It’s Great to be Back!

Probably nothing—but I just noticed that that title comes from 1947. Heinlein didn’t publish any short fiction in 1943-1946, according to the ISFDB.  So that title, in addition to being very appropriate for the story, could be a reference to getting back to writing.

Or not; it was published in July, looks like, and other things were published earlier in the year.

I’m still amused.

The First Two Novas are on Project Gutenberg!

Asimov wrote about the three novas of science fiction in his introduction to The Best of Stanley G. Weinbaum (1974). Three authors who appeared on the scene and instantly changed it forever. There will probably never be another one (any more than there will be an editor as important as Gernsback or Campbell, or an author as important as Heinlein; the field is too mature and too large at this point for one person to be that influential).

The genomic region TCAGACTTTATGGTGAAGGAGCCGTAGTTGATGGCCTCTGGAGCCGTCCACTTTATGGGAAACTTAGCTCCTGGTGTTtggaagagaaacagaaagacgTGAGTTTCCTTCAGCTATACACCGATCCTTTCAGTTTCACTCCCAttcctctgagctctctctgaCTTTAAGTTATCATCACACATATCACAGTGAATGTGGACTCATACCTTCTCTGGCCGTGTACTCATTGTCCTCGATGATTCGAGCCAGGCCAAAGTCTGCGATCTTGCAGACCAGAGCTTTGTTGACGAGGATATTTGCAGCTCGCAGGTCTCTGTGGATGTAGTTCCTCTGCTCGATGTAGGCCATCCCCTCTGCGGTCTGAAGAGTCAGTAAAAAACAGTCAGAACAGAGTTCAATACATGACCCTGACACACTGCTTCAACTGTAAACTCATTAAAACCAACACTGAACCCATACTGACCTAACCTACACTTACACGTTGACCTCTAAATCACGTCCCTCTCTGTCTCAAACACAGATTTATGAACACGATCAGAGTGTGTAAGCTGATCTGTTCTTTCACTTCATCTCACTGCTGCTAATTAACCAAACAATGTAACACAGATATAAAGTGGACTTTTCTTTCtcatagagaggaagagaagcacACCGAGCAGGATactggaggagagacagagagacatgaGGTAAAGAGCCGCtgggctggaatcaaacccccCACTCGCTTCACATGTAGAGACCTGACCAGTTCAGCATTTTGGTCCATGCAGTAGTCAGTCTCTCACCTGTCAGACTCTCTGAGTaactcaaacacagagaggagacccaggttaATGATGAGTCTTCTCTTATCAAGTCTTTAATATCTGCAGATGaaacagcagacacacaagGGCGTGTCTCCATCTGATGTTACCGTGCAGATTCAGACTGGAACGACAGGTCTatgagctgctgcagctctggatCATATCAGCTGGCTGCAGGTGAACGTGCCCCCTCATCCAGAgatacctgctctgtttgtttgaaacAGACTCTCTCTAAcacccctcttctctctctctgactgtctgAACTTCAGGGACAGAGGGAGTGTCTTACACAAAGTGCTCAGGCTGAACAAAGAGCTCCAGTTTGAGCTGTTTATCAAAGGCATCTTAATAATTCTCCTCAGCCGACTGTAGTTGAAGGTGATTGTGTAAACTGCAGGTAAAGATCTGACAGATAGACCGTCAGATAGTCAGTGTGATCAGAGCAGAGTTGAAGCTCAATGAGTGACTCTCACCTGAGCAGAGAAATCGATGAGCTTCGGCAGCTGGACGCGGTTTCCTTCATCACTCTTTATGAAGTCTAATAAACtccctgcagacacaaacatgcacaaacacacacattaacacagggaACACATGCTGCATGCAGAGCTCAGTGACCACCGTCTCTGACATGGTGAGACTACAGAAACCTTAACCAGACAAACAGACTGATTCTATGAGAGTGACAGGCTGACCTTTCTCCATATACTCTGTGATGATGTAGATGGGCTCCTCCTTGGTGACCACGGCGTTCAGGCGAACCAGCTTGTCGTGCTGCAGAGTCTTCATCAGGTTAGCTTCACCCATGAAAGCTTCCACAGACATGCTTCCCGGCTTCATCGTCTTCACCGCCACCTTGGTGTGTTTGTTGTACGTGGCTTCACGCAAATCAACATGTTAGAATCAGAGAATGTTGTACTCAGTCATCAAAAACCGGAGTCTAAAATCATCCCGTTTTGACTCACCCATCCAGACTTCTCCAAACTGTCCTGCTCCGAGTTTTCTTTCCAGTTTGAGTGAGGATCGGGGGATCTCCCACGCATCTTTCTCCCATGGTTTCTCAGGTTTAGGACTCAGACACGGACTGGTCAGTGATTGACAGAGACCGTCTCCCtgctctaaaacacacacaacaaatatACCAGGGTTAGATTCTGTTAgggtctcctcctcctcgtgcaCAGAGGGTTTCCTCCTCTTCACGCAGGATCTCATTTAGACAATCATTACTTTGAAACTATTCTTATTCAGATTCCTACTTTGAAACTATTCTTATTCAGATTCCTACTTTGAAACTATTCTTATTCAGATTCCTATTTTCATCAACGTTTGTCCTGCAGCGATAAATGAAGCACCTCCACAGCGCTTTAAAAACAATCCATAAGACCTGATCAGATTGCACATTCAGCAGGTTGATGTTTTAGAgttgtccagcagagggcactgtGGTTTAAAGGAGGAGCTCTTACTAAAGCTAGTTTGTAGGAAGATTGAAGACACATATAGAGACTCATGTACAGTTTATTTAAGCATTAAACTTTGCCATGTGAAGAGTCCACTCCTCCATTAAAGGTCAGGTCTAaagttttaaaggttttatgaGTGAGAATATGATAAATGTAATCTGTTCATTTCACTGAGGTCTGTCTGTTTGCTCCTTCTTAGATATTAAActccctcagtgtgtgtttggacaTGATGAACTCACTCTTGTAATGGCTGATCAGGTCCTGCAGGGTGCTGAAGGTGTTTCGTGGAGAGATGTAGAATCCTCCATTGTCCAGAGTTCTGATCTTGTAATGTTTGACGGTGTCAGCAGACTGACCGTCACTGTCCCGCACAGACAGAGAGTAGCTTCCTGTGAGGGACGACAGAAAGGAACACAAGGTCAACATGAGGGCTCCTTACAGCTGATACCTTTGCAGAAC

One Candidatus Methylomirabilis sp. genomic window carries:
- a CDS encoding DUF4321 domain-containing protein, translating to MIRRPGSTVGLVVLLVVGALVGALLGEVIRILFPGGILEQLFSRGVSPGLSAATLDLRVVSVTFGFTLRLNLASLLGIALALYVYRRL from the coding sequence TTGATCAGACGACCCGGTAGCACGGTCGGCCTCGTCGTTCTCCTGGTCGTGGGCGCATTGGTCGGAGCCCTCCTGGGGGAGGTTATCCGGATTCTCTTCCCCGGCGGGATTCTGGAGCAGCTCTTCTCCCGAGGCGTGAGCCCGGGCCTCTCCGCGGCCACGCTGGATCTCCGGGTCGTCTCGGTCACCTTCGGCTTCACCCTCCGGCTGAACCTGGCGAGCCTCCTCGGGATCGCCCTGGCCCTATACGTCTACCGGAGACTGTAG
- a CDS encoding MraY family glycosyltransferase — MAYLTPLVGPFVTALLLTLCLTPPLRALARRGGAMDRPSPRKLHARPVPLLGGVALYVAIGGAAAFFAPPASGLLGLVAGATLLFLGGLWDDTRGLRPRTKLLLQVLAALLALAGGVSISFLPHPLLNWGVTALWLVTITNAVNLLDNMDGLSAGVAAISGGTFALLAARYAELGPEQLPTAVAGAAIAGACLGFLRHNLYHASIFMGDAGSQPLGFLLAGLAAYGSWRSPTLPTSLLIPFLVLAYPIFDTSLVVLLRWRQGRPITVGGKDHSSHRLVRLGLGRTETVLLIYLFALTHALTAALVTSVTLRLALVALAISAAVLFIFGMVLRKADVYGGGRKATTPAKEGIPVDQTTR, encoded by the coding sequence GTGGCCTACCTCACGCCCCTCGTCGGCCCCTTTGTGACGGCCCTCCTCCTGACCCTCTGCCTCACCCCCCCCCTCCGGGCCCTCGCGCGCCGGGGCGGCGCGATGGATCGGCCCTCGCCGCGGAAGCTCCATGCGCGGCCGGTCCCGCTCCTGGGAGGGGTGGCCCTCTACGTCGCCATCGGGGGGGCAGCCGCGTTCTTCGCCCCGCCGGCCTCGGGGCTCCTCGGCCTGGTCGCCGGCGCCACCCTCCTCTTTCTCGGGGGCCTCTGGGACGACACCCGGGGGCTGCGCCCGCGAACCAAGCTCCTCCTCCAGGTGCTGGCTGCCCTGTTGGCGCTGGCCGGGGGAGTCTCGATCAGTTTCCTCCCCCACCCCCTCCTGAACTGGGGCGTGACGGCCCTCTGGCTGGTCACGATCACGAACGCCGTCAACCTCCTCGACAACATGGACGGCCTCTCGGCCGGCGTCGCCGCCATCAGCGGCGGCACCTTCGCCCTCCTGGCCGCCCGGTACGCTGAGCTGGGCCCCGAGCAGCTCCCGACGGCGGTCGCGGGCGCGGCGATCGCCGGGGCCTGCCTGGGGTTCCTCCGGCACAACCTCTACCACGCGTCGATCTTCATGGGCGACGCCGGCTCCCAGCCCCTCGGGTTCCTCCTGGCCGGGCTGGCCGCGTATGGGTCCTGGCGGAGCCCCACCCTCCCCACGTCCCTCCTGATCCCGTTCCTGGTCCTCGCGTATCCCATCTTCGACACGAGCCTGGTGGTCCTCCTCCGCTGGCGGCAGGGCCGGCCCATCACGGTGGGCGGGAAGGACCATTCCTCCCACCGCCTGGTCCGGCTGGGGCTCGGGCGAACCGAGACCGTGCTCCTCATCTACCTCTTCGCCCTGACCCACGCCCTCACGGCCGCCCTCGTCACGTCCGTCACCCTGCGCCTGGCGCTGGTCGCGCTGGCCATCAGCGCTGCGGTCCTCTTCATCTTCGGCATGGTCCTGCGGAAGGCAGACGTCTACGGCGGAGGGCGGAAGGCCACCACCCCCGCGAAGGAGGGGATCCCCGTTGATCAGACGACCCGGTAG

The first was Edward E. “Doc” Smith in 1928 with The Skylark of Space. He brought us interstellar travel on a grand scale. It was his first published fiction.

The second was Stanley G. Weinbaum. It’s particularly “A Martian Odyssey” (from 1934), and the character Tweel, that he’s remembered for. He brought us a much superior class of alien. So far as I can tell it was his second published fiction.

And we can now read both these seminal works (and others by the authors) by following the links. All hail Project Gutenberg!

The third was Robert A. Heinlein, who was also the Dean of Science Fiction for a long time (well, one of the four Deans, anyway). His first published story was “Lifeline” in 1939, and in 1941 he was guest of honor at the World Science Fiction Convention (admittedly early enough in the life of that institution that the current thought that 20 years of solid accomplishment was required to even be considered hadn’t taken hold yet). Smith had been the guest of honor the year before.

Gutenberg is of the opinion that none of Heinlein’s works have gone out of copyright yet (which means he was better at renewing the copyrights than most authors; it also helps that he lived past 1978).

Weinbaum died tragically young, of cancer, and isn’t nearly as well remembered as the other two.